Iron Dogs - Free and Wild
Iron Bonehead Productions
Thrash/NWOBHM
8 songs (28'58")
Release year: 2013
Reviewed by Alex

With Free and Wild Canadians Iron Dogs may have created a perfect example what can be called both thrashy and trashy NWOBHM album. Mixing the aforementioned NWOBHM, as well as something Accept would have been proud of melodically, Germanic thrash and heaps of Motorhead attitudes, Free and Wild is impossible not to enjoy it is so catchy and rocking.

Beginning with the awesome opener Firebird, all one has to do with Free and Wild is to gulp and relish it in one quick sitting. With harmonies being a touch sloppy (on purpose?), Iron Dogs present brash guitar acrobatics with hooks difficult to avoid they are sinking so deep. Awesome leads (Firebird), arpeggios and polka beat bridges (title track), these songs come, frenzy whip a storm, subside momentarily, only to roll back again. A few of them are a little slower, like the naiveté infused, early Judas Priest inspired Kingdom of Steel and fist-pumping, anthemic, full of fighting spirit Storm Warning. Yet it seems that Iron Dogs revel and are most comfortable when they become totally unhinged, as in the beginning of the title track and throughout the closer Island of the Dead.

What Accept probably would not have back in the days are the dense, high in the mix drum beats. In the case of Cannibal Death Cult, this translates in the constant double bass, burying some excellent melodies under it. Not a raspy Udo, but Iron Dogs could care less how Jo Capitalicide hits his notes. Being vocally off key on Free and Wild actually has its charm. On the choruses he sometimes has “help” from the gang, which makes the whole thing sound totally demented on rhythmically less straightforward Adversity or Island of the Dead. And once in a while (Adversity) he is stoned out of his mind, bringing forth some comparisons with Mike Skalzi, making Iron Dogs sound a little like less polished Slough Feg, something they should take as a huge compliment.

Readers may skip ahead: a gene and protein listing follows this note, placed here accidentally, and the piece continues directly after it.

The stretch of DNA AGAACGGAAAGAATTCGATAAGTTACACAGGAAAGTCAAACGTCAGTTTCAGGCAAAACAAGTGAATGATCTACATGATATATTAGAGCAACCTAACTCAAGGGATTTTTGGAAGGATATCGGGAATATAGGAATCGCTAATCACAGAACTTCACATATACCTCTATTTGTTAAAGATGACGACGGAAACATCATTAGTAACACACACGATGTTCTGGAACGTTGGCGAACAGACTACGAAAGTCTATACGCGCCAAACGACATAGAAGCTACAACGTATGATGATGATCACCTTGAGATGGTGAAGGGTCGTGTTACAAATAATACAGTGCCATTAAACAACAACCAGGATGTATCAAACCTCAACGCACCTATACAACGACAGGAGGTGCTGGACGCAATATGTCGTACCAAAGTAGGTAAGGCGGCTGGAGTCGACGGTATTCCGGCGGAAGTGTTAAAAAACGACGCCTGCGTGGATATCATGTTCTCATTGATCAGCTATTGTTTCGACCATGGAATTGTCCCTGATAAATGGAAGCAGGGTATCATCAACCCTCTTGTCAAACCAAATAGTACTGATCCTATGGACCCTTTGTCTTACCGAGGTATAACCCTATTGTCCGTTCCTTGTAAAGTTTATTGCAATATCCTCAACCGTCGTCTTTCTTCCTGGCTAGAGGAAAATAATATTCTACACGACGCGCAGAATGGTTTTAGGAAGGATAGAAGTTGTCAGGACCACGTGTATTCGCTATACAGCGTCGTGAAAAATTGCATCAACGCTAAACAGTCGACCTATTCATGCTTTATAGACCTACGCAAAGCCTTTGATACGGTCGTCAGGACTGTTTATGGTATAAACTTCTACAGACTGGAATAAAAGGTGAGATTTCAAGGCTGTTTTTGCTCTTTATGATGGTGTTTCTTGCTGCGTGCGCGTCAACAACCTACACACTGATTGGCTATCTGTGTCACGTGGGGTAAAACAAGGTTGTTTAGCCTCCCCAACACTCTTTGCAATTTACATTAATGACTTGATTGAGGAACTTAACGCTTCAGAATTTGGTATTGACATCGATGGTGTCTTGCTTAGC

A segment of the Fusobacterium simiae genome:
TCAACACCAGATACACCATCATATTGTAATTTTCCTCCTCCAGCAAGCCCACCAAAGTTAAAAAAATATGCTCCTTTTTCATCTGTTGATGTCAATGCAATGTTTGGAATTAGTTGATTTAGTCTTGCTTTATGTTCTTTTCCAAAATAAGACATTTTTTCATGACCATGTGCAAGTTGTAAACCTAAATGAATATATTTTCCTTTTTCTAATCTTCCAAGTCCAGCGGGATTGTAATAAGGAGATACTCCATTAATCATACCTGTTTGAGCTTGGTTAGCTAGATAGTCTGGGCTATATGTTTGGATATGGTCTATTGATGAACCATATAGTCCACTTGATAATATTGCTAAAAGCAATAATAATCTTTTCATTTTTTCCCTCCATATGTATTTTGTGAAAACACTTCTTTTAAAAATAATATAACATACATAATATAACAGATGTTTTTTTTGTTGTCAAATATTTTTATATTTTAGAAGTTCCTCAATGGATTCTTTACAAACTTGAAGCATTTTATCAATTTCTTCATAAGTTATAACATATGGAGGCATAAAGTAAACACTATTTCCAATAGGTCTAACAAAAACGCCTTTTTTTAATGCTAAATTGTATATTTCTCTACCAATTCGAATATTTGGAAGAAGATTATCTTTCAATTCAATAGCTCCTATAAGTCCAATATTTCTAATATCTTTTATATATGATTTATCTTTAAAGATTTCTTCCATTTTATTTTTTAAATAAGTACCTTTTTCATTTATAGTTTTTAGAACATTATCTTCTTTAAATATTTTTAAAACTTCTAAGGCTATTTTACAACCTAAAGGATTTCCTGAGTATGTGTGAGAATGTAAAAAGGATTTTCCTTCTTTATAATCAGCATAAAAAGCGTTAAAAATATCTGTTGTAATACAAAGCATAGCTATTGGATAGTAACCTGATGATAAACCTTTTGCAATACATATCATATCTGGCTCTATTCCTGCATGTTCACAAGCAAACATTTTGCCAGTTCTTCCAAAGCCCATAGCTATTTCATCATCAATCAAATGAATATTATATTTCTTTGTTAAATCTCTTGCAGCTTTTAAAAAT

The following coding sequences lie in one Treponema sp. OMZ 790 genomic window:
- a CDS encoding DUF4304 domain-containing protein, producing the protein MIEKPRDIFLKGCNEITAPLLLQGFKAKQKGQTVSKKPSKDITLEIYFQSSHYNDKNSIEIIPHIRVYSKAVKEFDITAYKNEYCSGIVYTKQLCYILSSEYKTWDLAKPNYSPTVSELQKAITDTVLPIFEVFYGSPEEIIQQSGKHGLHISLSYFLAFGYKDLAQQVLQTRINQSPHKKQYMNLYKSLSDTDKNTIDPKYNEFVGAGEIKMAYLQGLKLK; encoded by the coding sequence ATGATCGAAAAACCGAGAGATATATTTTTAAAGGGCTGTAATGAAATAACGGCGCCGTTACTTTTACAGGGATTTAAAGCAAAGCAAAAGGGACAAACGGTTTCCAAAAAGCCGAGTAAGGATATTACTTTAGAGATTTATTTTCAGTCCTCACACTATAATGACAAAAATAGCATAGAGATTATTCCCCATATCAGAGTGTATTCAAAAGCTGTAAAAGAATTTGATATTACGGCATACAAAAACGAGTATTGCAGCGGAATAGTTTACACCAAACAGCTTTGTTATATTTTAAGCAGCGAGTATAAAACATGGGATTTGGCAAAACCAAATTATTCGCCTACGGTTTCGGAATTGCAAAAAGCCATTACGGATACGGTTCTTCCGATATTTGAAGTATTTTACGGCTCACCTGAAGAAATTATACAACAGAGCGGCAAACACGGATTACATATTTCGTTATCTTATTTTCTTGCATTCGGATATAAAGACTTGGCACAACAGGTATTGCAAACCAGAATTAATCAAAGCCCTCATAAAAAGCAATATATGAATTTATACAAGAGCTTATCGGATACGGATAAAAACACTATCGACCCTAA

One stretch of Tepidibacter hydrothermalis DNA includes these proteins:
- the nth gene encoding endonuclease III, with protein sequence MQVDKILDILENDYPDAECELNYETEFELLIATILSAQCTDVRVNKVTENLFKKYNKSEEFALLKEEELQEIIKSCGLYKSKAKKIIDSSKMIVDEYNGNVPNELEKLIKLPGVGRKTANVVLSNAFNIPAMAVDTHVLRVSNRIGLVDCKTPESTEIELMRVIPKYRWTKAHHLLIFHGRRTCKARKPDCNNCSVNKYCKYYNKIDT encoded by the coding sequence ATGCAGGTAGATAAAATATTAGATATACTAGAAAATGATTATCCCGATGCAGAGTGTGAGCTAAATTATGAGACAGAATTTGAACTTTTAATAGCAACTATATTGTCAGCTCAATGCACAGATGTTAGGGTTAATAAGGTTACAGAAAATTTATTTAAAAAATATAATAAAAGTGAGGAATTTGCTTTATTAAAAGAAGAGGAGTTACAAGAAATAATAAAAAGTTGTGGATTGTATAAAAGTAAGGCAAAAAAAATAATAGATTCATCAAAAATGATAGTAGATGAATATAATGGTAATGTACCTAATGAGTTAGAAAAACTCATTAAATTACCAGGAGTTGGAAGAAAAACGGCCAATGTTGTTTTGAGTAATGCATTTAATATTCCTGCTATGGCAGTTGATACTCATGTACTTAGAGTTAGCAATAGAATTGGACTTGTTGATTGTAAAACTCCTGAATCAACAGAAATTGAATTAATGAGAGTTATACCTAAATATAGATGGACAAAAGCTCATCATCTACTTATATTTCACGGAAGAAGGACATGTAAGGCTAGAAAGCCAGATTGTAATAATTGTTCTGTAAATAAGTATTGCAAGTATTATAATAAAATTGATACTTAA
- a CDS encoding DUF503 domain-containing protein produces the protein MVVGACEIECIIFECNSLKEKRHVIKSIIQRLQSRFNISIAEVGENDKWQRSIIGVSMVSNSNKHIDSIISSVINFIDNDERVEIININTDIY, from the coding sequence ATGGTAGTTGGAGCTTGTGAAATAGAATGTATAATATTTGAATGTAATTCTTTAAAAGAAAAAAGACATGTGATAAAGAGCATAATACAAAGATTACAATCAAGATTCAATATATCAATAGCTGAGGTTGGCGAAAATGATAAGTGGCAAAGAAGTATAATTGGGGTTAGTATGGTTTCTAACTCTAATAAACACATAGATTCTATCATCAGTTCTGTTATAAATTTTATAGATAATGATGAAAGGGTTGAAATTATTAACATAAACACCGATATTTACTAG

In the day when retro metal is actually rather popular, Iron Dogs hit high marks with their version of it. Besides, the band is pitching a pretty wide tent, as Free and Wild should appeal to punk aficionados (Toxic Holocaust fans need to check this out), modern rebels of all ilk and old dudes like me whose reminiscences are rewarded throughout this 30 min ride.

Killing Songs :
Firebird, Adversity, Evil in the Keep
Alex quoted 80 / 100
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